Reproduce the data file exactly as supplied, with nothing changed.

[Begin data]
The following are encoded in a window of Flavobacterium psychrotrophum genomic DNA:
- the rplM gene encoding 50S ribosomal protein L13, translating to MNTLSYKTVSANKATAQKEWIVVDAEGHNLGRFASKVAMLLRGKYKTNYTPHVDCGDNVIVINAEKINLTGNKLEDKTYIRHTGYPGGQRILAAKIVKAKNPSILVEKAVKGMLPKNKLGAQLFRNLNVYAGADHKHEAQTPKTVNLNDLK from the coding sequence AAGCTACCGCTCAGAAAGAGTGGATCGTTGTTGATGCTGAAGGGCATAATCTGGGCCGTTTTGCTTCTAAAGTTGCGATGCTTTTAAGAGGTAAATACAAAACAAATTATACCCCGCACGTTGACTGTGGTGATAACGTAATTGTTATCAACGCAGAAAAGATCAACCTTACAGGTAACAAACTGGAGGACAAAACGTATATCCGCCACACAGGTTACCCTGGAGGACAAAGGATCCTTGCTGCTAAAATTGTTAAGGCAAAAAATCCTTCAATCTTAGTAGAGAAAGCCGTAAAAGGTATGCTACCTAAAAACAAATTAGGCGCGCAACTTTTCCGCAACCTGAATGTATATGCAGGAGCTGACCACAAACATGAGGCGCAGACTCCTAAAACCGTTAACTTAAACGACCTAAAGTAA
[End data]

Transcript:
The following are encoded in a window of Flavobacterium psychrotrophum genomic DNA:
- the rplM gene encoding 50S ribosomal protein L13, translating to MNTLSYKTVSANKATAQKEWIVVDAEGHNLGRFASKVAMLLRGKYKTNYTPHVDCGDNVIVINAEKINLTGNKLEDKTYIRHTGYPGGQRILAAKIVKAKNPSILVEKAVKGMLPKNKLGAQLFRNLNVYAGADHKHEAQTPKTVNLNDLK from the coding sequence AAGCTACCGCTCAGAAAGAGTGGATCGTTGTTGATGCTGAAGGGCATAATCTGGGCCGTTTTGCTTCTAAAGTTGCGATGCTTTTAAGAGGTAAATACAAAACAAATTATACCCCGCACGTTGACTGTGGTGATAACGTAATTGTTATCAACGCAGAAAAGATCAACCTTACAGGTAACAAACTGGAGGACAAAACGTATATCCGCCACACAGGTTACCCTGGAGGACAAAGGATCCTTGCTGCTAAAATTGTTAAGGCAAAAAATCCTTCAATCTTAGTAGAGAAAGCCGTAAAAGGTATGCTACCTAAAAACAAATTAGGCGCGCAACTTTTCCGCAACCTGAATGTATATGCAGGAGCTGACCACAAACATGAGGCGCAGACTCCTAAAACCGTTAACTTAAACGACCTAAAGTAA